WASHINGTON, April 1, 2016 — Defense Secretary Ash Carter today announced that DoD is partnering with an 89-member consortium to establish a new manufacturing innovation institute focused on revolutionary fibers and textiles.
Speaking this morning at the Massachusetts Institute of Technology’s Sloan School of Management in Cambridge, Carter said that Advanced Functional Fabrics of America is a competitively selected group of companies, universities, non-profits, research organizations and startup incubators organized by MIT.
“This is a pioneering field combining fibers and yarns with … flexible integrated circuits, LEDs, solar cells, electronic sensors and other capabilities to create fabrics and cloths that can see, hear, sense, communicate, store energy, regulate temperature, monitor health, change color and much more,” the secretary added.
The department is making a $75 million investment that has been matched more than three times over with more than $240 million dollars in contributions from public- and private-sector partners, he said.
Revolutionary fibers and textiles have enormous potential for the defense mission, Carter added, noting that lightweight sensors woven into the nylon of parachutes will be able to catch small tears that might otherwise expand in midair and risk paratroopers’ lives.
Uniforms with electronics embedded in their fibers will detect potential chemical and radiological agents, help power networked devices that troops carry into the field and know if a wounded service member needs an anti-bacterial bandage, he said. Tents whose fabrics generate and store their own power and regulate the temperature inside will reduce fuel consumption in the field.
“The reality is that … we don’t know all the advances this new technology will make possible,” Carter said, “that’s the remarkable thing about innovation, and it’s another reason why America and America’s military must get there first.”
In the commercial world, such technical textiles will fuel the drive toward wearables. He added.
Pushing the Envelope
Running shoes as lightweight as socks will sense impact load for every step, he said, new fibers will strengthen walls and floors in buildings and other structures, first responders will wear ultralight firefighting gear that is more protective against the hottest flames, and washable featherweight sensors embedded in clothing will offer a clearer picture of health and fitness.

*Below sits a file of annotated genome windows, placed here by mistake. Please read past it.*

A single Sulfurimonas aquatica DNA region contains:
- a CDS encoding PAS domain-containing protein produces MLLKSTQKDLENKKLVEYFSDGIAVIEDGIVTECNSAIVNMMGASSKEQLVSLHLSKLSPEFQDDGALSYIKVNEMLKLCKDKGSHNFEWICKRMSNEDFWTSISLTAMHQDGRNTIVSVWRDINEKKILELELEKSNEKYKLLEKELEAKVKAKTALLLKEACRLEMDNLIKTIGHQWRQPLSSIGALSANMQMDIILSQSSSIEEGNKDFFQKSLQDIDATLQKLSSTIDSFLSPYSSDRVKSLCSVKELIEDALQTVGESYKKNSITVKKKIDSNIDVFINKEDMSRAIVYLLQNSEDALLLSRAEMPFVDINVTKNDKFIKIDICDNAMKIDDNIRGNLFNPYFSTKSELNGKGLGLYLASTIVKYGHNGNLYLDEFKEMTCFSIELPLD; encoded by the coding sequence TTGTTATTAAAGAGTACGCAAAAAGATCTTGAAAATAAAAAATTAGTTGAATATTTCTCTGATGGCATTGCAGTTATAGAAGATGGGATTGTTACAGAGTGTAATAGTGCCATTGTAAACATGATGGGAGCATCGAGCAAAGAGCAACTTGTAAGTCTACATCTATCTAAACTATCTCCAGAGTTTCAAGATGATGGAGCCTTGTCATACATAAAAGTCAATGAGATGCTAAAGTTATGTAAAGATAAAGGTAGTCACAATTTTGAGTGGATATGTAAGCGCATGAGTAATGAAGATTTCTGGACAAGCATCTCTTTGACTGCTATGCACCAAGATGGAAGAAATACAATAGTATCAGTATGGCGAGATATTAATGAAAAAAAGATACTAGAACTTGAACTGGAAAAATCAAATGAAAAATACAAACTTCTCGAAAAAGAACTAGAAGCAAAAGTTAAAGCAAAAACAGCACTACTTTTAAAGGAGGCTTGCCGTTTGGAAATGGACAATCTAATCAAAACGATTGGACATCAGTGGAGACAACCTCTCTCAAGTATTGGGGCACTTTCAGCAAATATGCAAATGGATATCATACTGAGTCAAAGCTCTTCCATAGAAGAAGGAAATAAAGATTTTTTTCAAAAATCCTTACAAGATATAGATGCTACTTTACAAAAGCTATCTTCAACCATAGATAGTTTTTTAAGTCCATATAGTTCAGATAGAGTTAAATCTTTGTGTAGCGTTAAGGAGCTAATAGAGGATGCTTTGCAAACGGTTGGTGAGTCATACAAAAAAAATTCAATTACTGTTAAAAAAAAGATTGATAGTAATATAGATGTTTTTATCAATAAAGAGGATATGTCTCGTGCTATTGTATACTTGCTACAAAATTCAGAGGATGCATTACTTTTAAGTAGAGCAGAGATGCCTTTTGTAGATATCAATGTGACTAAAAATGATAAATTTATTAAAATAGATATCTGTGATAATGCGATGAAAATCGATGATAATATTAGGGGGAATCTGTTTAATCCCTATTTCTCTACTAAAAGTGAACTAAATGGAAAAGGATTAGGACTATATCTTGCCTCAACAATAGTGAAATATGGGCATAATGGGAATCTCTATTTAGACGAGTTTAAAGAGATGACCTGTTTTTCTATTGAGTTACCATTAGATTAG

To stay ahead of the world’s growing and diverse challenges, Carter said the department is investing aggressively in innovation.
“We’re pushing the envelope with research into new technologies like robotics, biotech, cyber defense, electronic warfare and hypersonic engines that can fly over five times the speed of sound,” he said.
The department is building on-ramps and off-ramps so technical talent can flow in and out of the Pentagon, Carter added, “so more of America’s brightest minds can contribute to our mission of national defense … and so our military and civilian technologists and the innovative defense industry that already supports us can interact in new ways with the entire innovative ecosystem.”
DoD also is developing new partnerships with innovative private-sector and technology communities in places like Boston and Silicon Valley, Austin and Seattle, and other hubs of unrivalled U.S. innovation, the secretary said.
President Barack Obama has established seven other manufacturing innovation institutes over the past four years and DoD has helped lead five of them, Carter said, in areas like 3-D printing, lightweight metals, integrated photonics, digital manufacturing and design and flexible hybrid electronics.
“This will ensure that the innovations needed to develop, manufacture and commercialize these cutting-edge materials will happen right here in America,” he added.
See also The National Advanced Manufacturing Portal
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